Silo Series Premiere Review: Compelling Apple TV+ Drama is a Resounding Success

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Silo is a breath of fresh air in a sea of post-apocalyptic dramas.

Silo Season 1 Episode 1 was a perfect introduction to the place our heroes call home — whether they like it or not.

Silo Season 1 Episode 2 dialed up the intrigue because the two characters that carried the weight of the drama in the premiere were dead.

Fortunately, though, Allison, Holston, and George’s actions shaped the trajectory of the second episode, solidifying Apple TV+’s latest effort as must-see TV.

Allison and Holston’s relationship was adorable, but how wrong things went for them as they tried to conceive a child is tragic.

It’s hard not to think about where things would have gone for them had they managed to bring a child into the world.

Then again, we wouldn’t have this compelling drama if everything was fine and dandy inside the Silo.

Allison’s curiosity allowed a fine display of acting from Jones, who had predominantly done comedy before Silo.

Allison’s quest to have a baby should have been filled with happy moments, but instead, she was given reasons to believe everyone was being lied to.

It’s hard to imagine what was going through her mind when she viewed the blueprints on the hard drive and found out that the doctor hadn’t removed her birth control.

There are children in the Silo, so people are having children. My best guess is that the lottery to have children is being rigged to allow only a few successful pregnancies.

The Silo is a tight squeeze and keeping the numbers of births relatively low, but many other people believing they had a chance higher was a means to give hope and the belief that everything is going well.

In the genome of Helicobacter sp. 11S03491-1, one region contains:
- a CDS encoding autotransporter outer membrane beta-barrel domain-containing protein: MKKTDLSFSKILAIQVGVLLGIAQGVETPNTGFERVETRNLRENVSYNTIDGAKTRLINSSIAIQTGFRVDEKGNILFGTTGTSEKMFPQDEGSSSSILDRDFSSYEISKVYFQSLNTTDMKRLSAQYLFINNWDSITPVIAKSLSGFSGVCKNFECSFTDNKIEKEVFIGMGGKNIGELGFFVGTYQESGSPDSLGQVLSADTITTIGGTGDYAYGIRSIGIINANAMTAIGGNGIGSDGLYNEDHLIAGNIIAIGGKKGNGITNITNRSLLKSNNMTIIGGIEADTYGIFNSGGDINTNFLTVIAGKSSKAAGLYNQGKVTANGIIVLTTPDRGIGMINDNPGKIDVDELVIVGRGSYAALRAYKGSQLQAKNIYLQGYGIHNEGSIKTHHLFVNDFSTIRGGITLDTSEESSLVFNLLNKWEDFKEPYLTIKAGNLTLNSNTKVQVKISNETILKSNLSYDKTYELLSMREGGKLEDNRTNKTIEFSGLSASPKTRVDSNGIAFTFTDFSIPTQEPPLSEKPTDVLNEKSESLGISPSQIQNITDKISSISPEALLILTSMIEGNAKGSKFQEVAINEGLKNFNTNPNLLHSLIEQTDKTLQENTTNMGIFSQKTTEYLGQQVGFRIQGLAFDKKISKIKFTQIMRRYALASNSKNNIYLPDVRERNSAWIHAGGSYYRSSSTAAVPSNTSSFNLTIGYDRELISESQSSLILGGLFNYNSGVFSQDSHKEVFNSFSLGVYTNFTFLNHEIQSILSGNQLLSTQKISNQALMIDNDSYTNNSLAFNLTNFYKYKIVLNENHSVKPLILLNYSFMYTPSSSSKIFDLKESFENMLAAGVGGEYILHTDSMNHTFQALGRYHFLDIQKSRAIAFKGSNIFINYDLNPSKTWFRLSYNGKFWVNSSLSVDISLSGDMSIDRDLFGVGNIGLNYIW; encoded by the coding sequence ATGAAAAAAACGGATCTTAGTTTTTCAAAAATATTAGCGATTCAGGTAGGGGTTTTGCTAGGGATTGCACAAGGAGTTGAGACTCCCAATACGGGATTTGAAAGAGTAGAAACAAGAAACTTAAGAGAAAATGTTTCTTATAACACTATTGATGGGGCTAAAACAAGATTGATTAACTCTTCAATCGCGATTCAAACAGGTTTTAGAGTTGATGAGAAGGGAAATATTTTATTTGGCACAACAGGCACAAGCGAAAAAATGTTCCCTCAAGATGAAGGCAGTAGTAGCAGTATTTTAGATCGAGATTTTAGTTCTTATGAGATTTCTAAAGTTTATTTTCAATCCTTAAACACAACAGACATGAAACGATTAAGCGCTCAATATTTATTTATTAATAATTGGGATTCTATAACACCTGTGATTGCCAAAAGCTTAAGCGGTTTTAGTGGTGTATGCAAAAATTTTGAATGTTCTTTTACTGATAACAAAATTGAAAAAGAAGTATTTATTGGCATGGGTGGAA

At face value, I thought Gloria was being used to check how easy it would be to corrupt the Sheriff’s wife, so I’m glad the show went in a different direction.

Allison knew removing her birth control was the only way to prove to her husband that the Silo wasn’t the perfect place to live they had been promised.

How else do you prove to someone who’s a sucker for the rules that something is wrong?

Allison’s journey was painful because she’d inevitably wonder more about the outside world and what else had been done to keep everyone in line.

It was frustrating how the doctor diminished Allison’s actions in the cafeteria as “a breakdown.”

To the people who didn’t know much about Allison, it was easier to believe she had a breakdown as opposed to uncovering some of the biggest secrets.

With a post-apocalyptic series with everyone hiding from the outside world, there are always questions about whether it truly is as bad outside as everyone is being led to believe.

Allison was at her wit’s end and understood the only way to prove to her husband — and everyone else — that there was a sweeping vista overlooking the Silo.

You could tell from Holston’s face that he knew there was no sidestepping this. He had to apply the rules to everyone, or he wouldn’t look like a competent leader.

Holston going outside at the beginning of Silo Season 1 Episode 2 was huge because the promotional material hinted at him being a big part of the entire series.

Then again, maybe we’re in for some more flashbacks.

Allison and Holston’s story doesn’t deserve to be over, and truthfully, I’m not even sure they’re really dead.